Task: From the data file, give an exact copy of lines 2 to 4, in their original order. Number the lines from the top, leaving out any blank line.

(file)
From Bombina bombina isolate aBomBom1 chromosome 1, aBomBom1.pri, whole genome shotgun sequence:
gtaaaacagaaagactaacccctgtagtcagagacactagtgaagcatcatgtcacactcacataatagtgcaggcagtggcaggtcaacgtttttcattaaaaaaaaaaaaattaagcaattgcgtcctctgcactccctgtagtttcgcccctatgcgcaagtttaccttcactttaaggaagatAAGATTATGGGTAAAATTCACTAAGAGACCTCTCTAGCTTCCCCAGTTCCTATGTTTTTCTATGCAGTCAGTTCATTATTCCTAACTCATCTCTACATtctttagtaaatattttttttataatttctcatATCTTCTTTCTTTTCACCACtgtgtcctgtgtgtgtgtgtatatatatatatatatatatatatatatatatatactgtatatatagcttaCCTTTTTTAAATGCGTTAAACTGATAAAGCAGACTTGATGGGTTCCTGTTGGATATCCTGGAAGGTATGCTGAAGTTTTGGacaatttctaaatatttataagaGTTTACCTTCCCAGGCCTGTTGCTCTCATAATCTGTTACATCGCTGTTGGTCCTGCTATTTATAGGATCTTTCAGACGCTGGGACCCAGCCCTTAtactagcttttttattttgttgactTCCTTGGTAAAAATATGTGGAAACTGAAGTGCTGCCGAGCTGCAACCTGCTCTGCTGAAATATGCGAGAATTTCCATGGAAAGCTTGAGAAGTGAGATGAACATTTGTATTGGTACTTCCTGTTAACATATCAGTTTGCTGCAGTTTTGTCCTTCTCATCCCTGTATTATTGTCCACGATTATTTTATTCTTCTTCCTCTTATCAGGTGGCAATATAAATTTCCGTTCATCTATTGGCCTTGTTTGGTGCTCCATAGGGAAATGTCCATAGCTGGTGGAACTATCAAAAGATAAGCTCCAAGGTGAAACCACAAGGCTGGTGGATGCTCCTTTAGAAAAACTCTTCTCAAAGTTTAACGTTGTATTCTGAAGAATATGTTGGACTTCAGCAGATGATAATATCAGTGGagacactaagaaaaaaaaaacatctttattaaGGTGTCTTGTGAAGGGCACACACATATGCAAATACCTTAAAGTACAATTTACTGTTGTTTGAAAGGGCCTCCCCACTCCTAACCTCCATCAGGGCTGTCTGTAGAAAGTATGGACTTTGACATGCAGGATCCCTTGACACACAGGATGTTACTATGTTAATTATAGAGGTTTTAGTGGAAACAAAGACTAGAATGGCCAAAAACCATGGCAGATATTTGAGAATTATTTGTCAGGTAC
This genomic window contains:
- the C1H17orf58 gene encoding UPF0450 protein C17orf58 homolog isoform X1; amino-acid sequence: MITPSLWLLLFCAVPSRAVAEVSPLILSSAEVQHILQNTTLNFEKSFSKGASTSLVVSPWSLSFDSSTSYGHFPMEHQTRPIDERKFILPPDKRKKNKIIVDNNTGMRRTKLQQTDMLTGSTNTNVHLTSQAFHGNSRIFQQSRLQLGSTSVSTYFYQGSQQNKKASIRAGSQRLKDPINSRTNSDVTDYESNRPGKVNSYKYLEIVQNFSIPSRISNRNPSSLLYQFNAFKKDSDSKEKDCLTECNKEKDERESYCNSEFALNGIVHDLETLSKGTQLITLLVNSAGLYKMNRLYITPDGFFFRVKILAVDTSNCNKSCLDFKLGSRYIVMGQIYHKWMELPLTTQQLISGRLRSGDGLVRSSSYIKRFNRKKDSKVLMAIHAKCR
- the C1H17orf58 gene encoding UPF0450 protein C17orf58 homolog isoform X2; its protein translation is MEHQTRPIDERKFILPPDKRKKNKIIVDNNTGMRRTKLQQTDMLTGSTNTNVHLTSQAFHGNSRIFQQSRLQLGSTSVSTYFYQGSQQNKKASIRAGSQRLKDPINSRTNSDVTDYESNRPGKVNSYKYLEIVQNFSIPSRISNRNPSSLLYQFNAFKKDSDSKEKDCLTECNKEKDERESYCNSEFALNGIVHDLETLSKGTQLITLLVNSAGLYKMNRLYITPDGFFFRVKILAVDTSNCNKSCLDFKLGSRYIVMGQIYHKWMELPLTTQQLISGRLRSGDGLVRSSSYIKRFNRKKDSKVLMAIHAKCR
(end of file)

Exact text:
gtaaaacagaaagactaacccctgtagtcagagacactagtgaagcatcatgtcacactcacataatagtgcaggcagtggcaggtcaacgtttttcattaaaaaaaaaaaaattaagcaattgcgtcctctgcactccctgtagtttcgcccctatgcgcaagtttaccttcactttaaggaagatAAGATTATGGGTAAAATTCACTAAGAGACCTCTCTAGCTTCCCCAGTTCCTATGTTTTTCTATGCAGTCAGTTCATTATTCCTAACTCATCTCTACATtctttagtaaatattttttttataatttctcatATCTTCTTTCTTTTCACCACtgtgtcctgtgtgtgtgtgtatatatatatatatatatatatatatatatatatactgtatatatagcttaCCTTTTTTAAATGCGTTAAACTGATAAAGCAGACTTGATGGGTTCCTGTTGGATATCCTGGAAGGTATGCTGAAGTTTTGGacaatttctaaatatttataagaGTTTACCTTCCCAGGCCTGTTGCTCTCATAATCTGTTACATCGCTGTTGGTCCTGCTATTTATAGGATCTTTCAGACGCTGGGACCCAGCCCTTAtactagcttttttattttgttgactTCCTTGGTAAAAATATGTGGAAACTGAAGTGCTGCCGAGCTGCAACCTGCTCTGCTGAAATATGCGAGAATTTCCATGGAAAGCTTGAGAAGTGAGATGAACATTTGTATTGGTACTTCCTGTTAACATATCAGTTTGCTGCAGTTTTGTCCTTCTCATCCCTGTATTATTGTCCACGATTATTTTATTCTTCTTCCTCTTATCAGGTGGCAATATAAATTTCCGTTCATCTATTGGCCTTGTTTGGTGCTCCATAGGGAAATGTCCATAGCTGGTGGAACTATCAAAAGATAAGCTCCAAGGTGAAACCACAAGGCTGGTGGATGCTCCTTTAGAAAAACTCTTCTCAAAGTTTAACGTTGTATTCTGAAGAATATGTTGGACTTCAGCAGATGATAATATCAGTGGagacactaagaaaaaaaaaacatctttattaaGGTGTCTTGTGAAGGGCACACACATATGCAAATACCTTAAAGTACAATTTACTGTTGTTTGAAAGGGCCTCCCCACTCCTAACCTCCATCAGGGCTGTCTGTAGAAAGTATGGACTTTGACATGCAGGATCCCTTGACACACAGGATGTTACTATGTTAATTATAGAGGTTTTAGTGGAAACAAAGACTAGAATGGCCAAAAACCATGGCAGATATTTGAGAATTATTTGTCAGGTAC
This genomic window contains:
- the C1H17orf58 gene encoding UPF0450 protein C17orf58 homolog isoform X1; amino-acid sequence: MITPSLWLLLFCAVPSRAVAEVSPLILSSAEVQHILQNTTLNFEKSFSKGASTSLVVSPWSLSFDSSTSYGHFPMEHQTRPIDERKFILPPDKRKKNKIIVDNNTGMRRTKLQQTDMLTGSTNTNVHLTSQAFHGNSRIFQQSRLQLGSTSVSTYFYQGSQQNKKASIRAGSQRLKDPINSRTNSDVTDYESNRPGKVNSYKYLEIVQNFSIPSRISNRNPSSLLYQFNAFKKDSDSKEKDCLTECNKEKDERESYCNSEFALNGIVHDLETLSKGTQLITLLVNSAGLYKMNRLYITPDGFFFRVKILAVDTSNCNKSCLDFKLGSRYIVMGQIYHKWMELPLTTQQLISGRLRSGDGLVRSSSYIKRFNRKKDSKVLMAIHAKCR